World Squash Federation stalwart Susie Simcock steps down after many years of dedicated service

At the World Squash Federation Annual General Meeting in Kuala Lumpur, Malaysia in October 2009, Susie Simcock stood down from her last formal role with World Squash as Director of the Olympics and Major Games Committee.

This brought to an end a significant and extended role with World Squash that saw Susie hold a number of prestigious positions, but none more so than President of the World Squash Federation.

Susie's international involvement started in 1980 as the New Zealand Squash Representative on the Women's International Squash Racquets Federation, which was the forerunner to the Women's International Squash Players' Association. Following her involvement with women's squash, Susie was elected as Vice President of the World Squash Federation in 1989. The World Squash Management Committee comprised a President and three Vice Presidents, and Susie's election was a huge compliment to both her technical abilities but particularly her ability to develop good relationships with squash administrators all over the world.

In 1996 Susie was elected as President of the World Squash Federation and was subsequently re-elected twice. She held this role until 2006 when she was subject to compulsory retirement. The role was particularly demanding for a New Zealander involving extensive travel and attending to business during hours that suited those in the Northern Hemisphere. Susie was widely respected and admired for the strong relationship she built for squash with the IOC and other influential sporting bodies. Communication was one of her real strengths.

Following her role as President, Susie was Emeritus President from 2002-2008, and in the last year was Director of the committee that led Squash's bid for inclusion in the 2016 Olympics. The one recurring theme during Susie's involvement with World Squash was the strong drive to join the Olympics. Huge progress was made in establishing squash as a credible candidate. During the period of Susie's involvement, World Squash extended its membership significantly and squash became a part of every major games events other than the Olympics. This was recognised when squash was voted the number one non-Olympic sport for inclusion on the Olympic programme at the 2005 IOC session in Singapore. The inability for squash to finally obtain a place on the Olympic Games programme has been due to factors beyond the influence of World Squash. The fact the squash is such a strong candidate for inclusion and has been shortlisted, albeit unsuccessfully, for the 2012 and 2016 Olympic Games is testament to the outstanding work undertaken by Susie during her extended involvement with World Squash.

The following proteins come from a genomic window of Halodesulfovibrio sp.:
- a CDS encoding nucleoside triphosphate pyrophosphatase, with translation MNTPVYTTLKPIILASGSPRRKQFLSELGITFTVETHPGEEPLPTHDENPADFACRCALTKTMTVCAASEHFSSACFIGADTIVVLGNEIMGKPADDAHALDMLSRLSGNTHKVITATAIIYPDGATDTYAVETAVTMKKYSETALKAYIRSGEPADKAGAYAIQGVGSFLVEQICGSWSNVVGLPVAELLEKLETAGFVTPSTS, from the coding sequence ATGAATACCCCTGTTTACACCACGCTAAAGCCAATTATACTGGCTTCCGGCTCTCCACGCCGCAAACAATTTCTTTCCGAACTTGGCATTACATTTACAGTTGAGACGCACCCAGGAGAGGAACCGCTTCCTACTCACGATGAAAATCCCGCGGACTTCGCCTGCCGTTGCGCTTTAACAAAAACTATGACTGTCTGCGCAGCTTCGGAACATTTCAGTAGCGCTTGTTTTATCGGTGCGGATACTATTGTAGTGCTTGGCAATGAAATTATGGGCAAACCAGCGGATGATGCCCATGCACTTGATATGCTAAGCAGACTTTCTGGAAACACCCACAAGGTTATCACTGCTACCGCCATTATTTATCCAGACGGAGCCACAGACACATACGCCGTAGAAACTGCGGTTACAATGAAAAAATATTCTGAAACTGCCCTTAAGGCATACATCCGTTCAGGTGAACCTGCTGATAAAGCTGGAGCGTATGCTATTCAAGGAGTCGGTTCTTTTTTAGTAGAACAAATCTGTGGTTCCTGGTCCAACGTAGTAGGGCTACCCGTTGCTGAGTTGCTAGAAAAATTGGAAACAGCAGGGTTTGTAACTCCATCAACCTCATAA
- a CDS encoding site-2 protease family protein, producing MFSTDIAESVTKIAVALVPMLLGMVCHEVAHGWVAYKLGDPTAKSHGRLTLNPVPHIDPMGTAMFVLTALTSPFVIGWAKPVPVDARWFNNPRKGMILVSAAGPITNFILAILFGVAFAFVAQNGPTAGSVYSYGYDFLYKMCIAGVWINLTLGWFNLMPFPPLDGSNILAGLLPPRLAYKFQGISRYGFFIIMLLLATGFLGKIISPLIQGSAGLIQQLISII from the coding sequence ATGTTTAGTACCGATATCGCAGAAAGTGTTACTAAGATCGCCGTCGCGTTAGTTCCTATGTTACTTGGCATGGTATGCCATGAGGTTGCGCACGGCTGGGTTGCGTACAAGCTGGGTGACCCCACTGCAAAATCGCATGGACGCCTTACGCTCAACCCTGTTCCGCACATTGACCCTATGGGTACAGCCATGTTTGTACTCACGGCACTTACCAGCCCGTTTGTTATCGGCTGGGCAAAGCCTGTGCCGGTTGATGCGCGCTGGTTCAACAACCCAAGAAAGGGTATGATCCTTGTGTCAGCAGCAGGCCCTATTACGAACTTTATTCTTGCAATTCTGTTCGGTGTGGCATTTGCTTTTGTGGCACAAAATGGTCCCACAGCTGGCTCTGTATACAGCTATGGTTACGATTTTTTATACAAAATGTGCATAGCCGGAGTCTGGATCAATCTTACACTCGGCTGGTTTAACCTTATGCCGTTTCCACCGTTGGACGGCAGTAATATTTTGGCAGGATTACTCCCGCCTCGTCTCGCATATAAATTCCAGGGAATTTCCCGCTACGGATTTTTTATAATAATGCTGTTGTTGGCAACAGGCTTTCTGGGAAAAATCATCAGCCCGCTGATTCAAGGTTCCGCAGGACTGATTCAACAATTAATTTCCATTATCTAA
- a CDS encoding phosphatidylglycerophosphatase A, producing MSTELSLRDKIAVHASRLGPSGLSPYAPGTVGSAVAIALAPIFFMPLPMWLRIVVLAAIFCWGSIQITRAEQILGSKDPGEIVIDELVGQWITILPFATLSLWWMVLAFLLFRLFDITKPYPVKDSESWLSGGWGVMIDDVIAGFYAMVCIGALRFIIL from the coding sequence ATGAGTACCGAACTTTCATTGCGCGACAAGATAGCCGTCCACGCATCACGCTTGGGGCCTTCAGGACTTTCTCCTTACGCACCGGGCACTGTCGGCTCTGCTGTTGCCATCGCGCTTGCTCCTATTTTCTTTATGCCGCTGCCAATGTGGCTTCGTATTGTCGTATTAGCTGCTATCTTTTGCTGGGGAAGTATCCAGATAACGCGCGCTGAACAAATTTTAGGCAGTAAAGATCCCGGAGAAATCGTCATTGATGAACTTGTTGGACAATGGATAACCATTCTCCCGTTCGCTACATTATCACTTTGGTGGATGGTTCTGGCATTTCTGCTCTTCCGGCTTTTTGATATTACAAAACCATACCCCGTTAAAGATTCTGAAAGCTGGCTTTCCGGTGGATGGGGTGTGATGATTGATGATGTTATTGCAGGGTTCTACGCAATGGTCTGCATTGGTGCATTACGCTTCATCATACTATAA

There is nobody in squash and few people in international sport that do not know or have heard of Susie Simcock. At any gathering she is difficult to miss. Her vivacious, outgoing and friendly manner has made her a great friend of many but more importantly, an outstanding ambassador for World Squash and for New Zealand.

There is a large gap to fill for World Squash, but a deserved break from the riggers of international sports administration and travel for Susie.

Susie, thanks and best wishes from the international and New Zealand squash community.

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